Here's a followup to Minimal entity component system. Please see that question for background.

-- ecs.lua

local unpack = table.unpack or _G.unpack

local function addComponent(entity, component, instance)
  entity[component] = setmetatable(instance or {}, { __index = component })
  return entity

local function getComponentsTable(entity, components)
  local values = {}
  for i, component in ipairs(components) do
    local value = entity[component]
    if value == nil then return end
    table.insert(values, value)
  return values

local function getComponents(...)
  return unpack(getComponentsTable(...) or {})

local entityPrototype = {
  addComponent = addComponent,
  getComponents = getComponents,
  getComponentsTable = getComponentsTable,

local function createEntity(instance)
  return setmetatable(instance or {}, { __index = entityPrototype })

local function createSystem(components, process)
  local function handle(entity)
    local values = getComponentsTable(entity, components)
    if values then
      process(entity, unpack(values))

  return function(entities)
    for i, entity in ipairs(entities) do

local function each(entities, components)
  local i = 0
  return function()
    while true do
      i = i + 1
      local entity = entities[i]
      if not entity then return end
      local values = getComponentsTable(entity, components or {})
      if values then return entity, unpack(values) end

return {
  createEntity = createEntity,
  addComponent = addComponent,
  getComponents = getComponents,
  getComponentsTable = getComponentsTable,
  createSystem = createSystem,
  each = each,

This version adds the following features:

  • System callbacks now receive not only the entity, but also any components listed in the first argument to createSystem. In other words you can do this now:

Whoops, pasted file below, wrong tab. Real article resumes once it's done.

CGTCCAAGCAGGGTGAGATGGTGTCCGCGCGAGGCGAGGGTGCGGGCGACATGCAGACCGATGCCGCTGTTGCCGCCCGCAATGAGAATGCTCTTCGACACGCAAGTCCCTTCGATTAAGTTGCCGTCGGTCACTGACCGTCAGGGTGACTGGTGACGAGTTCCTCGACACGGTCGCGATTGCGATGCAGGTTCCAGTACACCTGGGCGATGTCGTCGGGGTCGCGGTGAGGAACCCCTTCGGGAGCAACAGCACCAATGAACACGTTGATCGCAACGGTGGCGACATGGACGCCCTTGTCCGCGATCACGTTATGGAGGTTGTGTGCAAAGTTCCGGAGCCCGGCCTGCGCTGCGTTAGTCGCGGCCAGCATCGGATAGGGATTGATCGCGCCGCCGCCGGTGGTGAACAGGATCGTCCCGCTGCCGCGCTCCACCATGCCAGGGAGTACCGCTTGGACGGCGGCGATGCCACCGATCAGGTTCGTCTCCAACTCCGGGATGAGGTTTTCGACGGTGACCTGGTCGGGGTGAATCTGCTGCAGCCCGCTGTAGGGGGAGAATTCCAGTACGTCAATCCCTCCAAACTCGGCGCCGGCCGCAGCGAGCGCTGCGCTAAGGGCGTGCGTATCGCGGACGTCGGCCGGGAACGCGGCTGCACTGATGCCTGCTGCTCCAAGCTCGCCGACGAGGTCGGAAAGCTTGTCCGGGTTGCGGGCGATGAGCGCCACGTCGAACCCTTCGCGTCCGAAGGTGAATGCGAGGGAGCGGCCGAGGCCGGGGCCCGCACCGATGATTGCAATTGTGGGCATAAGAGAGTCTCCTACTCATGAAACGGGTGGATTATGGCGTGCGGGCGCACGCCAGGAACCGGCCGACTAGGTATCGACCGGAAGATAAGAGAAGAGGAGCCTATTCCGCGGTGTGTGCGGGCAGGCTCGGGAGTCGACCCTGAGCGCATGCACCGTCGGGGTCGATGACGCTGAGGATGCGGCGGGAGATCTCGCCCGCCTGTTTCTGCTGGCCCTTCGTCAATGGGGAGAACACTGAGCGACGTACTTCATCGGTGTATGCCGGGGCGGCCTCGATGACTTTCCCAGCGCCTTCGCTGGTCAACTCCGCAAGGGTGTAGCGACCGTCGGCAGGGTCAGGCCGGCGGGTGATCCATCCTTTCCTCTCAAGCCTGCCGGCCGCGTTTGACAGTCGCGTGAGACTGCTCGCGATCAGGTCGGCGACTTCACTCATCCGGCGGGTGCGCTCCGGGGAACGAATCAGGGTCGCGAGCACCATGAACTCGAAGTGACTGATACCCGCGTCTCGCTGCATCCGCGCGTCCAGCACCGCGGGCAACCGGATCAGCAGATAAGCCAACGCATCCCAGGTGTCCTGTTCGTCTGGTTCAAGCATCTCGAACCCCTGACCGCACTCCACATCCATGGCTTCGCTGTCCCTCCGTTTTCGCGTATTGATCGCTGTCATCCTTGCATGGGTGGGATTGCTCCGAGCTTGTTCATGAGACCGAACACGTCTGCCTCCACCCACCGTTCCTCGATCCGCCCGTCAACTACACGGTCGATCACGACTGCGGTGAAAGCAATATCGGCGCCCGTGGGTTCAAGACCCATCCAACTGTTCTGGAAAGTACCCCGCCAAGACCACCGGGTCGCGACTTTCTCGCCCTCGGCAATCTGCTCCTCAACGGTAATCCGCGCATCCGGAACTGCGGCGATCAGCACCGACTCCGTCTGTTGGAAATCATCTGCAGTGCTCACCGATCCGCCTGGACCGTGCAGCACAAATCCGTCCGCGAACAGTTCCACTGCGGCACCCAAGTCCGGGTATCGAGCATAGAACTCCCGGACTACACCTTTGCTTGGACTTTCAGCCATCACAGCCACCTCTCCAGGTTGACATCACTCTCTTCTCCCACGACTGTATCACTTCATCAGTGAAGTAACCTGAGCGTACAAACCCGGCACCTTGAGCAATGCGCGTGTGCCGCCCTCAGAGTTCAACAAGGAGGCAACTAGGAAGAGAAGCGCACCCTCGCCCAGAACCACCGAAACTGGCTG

local rectangleRenderingSystem = ecs.createSystem(
      { 'position', 'rectangle' },
      function (entity, pos, rect)
        ui.drawRect(pos, rect)

    This is nice, because if you switch from string-keyed components to table-keyed components (using addComponent), nothing in the function body needs to change.

  • There is a new function getComponents which does something similar.

    local foo, bar = ecs:getComponents(someEntity, { 'foo', 'bar' })
    -- or
    local foo, bar = someEntity:getComponents({ FooComponent, BarComponent })
  • There is a new function each which is pretty useful. It takes an array of entities as its first argument, and an array of components as the second argument. It returns a function which iterates over all of the entities having matching components, returning the entity followed by each component in the list, just like the argument lists the systems callbacks receive. In other words you can do something like this:

         -- stop all the monsters
         -- we don't care about the value of the monster component, only that it exists
         for entity, vel in ecs.each(entities, { 'velocity', 'monster' }) do
           vel.vx = 0
           vel.vy = 0

For a usage example, see Pong game built on a minimal entity component system.


1 Answer 1


I think your code is very well written, and understandable (even for me, although I'm currently only beginning to learn Lua, and I heard about ECS for the first time now :) )

I would suggest some minor improvements:

  • Document your methods, including parameters and return types.
  • In getComponentsTable add a comment explaining, why you break the loop if you hit a nil value (that was not clear for me, how we know that there are for sure no interesting values after this point)
  • Some parameters are ensured against nil (using or {}), but this is not the case for entity/entities. I suggest, either doing the same, or adding an explicit check for nil at the beginning of the method (and raising an error in case of nil).
  • The each function iterates indefinitely, until it finds a nil value in the array (I suppose, this means that it reads past the last element). Instead of this, why not just iterate over all the elements of the array, with a normal for loop? I don't see any good reason, but if there is one, I'd document it in a comment.
  • In some of the for loops, the variable i is not used. The Lua Style Guide recommends using underscores (_) for such cases.

Finally, one more thing: it is really useful that you have a working example for your system. However, I suggest to consider also adding unit tests, for more reasons: - they ensure correctness if you need to do changes - they help other to understand the code better - it is possible them to run/verify them in an automated way (which is not the case for the example)


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